Text-To-Speed Working on Single Channel Cards (I think)

Matthew N Cheely mcheely at Glue.umd.edu
Wed Apr 14 21:45:39 EDT 2004

It came up earlier that some people were having trouble with
text-to-speech (TTS) in ut2004, because their soundcards could only handle
one stream at a time. The symptoms were that you would get no TTS during
the game, but when the game quit, all of the sudden you'd hear all the
TTS from the game. I am pretty sure I have figured out how to solve this
problem, but I can't take the last step of testing it with unreal, because
I have since discovered that ut2004 and my alsa libraries don't seem to
play nice together for some reason. So, I'm going to explain in detail how
to get it set up on the list, and you guys let me know if it works.

Okay, so you've done everything listed at
and you've got the symptoms listed above.

The first thing to do is to set up a virtual audio device for your alsa
driver that can do software mixing, using the dmix plugin, which is part
of alsa. We do this by creating/editing /etc/asound.conf We use
/etc/asound.conf so that our settings will apply systemwide, since both
the festival sever run by speechd as root and our user programs will need
to be able to use the configuration.

Here is my /etc/asound.conf file.


#unmixed device for programs that have trouble with dmix (xine)
pcm.unmixed {
	type hw
	card 0

#handles software mixing of output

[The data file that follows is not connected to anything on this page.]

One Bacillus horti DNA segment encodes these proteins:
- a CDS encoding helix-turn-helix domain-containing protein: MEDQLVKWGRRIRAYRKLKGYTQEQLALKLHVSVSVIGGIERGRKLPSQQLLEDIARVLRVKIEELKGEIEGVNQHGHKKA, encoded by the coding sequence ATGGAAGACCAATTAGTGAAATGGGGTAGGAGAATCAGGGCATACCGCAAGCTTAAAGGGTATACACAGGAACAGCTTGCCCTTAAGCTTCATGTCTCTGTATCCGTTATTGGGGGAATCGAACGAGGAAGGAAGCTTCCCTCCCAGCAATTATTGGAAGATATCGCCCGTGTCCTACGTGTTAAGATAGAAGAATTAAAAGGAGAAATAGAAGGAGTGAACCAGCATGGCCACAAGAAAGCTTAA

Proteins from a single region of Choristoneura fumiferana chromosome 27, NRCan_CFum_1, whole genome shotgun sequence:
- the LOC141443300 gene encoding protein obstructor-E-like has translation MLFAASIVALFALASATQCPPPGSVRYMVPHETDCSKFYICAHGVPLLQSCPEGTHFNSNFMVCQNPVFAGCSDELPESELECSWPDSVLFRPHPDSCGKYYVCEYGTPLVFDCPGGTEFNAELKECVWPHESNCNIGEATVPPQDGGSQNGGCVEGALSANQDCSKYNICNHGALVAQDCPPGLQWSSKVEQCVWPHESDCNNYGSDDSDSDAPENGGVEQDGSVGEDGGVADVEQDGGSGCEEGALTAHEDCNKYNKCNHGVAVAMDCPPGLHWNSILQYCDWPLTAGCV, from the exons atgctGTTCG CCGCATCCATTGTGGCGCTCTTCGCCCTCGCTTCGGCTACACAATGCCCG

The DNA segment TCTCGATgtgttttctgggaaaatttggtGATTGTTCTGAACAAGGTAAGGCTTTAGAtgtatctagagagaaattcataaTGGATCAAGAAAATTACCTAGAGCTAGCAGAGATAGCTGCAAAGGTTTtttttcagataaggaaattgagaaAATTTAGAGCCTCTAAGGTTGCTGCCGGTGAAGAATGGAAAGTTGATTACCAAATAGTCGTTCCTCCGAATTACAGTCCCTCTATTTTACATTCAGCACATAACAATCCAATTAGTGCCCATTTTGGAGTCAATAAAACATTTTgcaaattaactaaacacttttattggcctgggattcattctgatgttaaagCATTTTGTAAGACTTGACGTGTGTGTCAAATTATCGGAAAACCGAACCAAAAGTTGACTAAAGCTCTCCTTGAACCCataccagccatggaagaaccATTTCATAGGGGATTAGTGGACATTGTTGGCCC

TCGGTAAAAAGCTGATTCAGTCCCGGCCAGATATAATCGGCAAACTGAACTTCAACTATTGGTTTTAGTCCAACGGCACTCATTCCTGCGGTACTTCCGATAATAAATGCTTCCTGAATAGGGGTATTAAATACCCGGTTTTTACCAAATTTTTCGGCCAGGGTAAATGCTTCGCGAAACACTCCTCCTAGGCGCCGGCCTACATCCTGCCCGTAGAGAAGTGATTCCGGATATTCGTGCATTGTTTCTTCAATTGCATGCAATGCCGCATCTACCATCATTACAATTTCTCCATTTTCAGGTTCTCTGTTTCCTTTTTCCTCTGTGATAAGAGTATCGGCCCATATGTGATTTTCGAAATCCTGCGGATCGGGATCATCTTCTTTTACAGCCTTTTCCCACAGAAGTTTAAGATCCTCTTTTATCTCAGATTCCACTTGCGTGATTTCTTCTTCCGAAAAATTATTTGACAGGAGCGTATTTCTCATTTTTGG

pcm.dmixer {
	ipc_key 1024
	type dmix
	slave.pcm "hw:0,0"

#handles software mixing of capture
pcm.dsnooper {
	ipc_key 2048
	type dsnoop
	slave.pcm "hw:0,0"

#fuses input and output mixing into a duplex device
pcm.duplex {
	type asym
	playback.pcm "dmixer"
	capture.pcm "dsnooper"

#this has something to do with sample rate conversion
pcm.!default {
	type plug
	slave.pcm "duplex"

#control device
ctl.!default {
	type hw
	card 0

#aoss emulation stuff:
pcm.dsp0 {
	type plug
	slave.pcm "duplex"

ctl.mixer0 {
	type hw
	card 0

#end aoss stuff


Most people should just be able to copy this file to their
/etc/asound.conf and mixing should work nicely. The file basically
just creates a bunch of virutal audio devices (pcms):

unmixed => This pcm is just an alias for direct hardware access. We tell a
program to use the 'umixed' device if we want it to bypass all our
software mixing plugins.

dmixer => This device uses the dmix plugin in also to perform software
mixing. As long as all our programs' sound outputs are passing through
this device, we'll hear all of them at once.

dsnooper => This device uses the dsnoop plugin, which is like dmix,
except it mixes the soundcard's input channels so we can capture from more
than one device at a time (the CD and MIC, for example)

duplex => This device uses the asym plugin to give us a single device
which we can capture from and output to with mixing. It redirects any
output sent to it to the dmixer device, and if it is asked for capture
information, it uses the dsnooper device

!default => This is the device alsa programs will use by default if we
don't specify a device. It is just an alias for the duplex device. Why
didn't we just name the duplex device !default? Honestly, I'm not exactly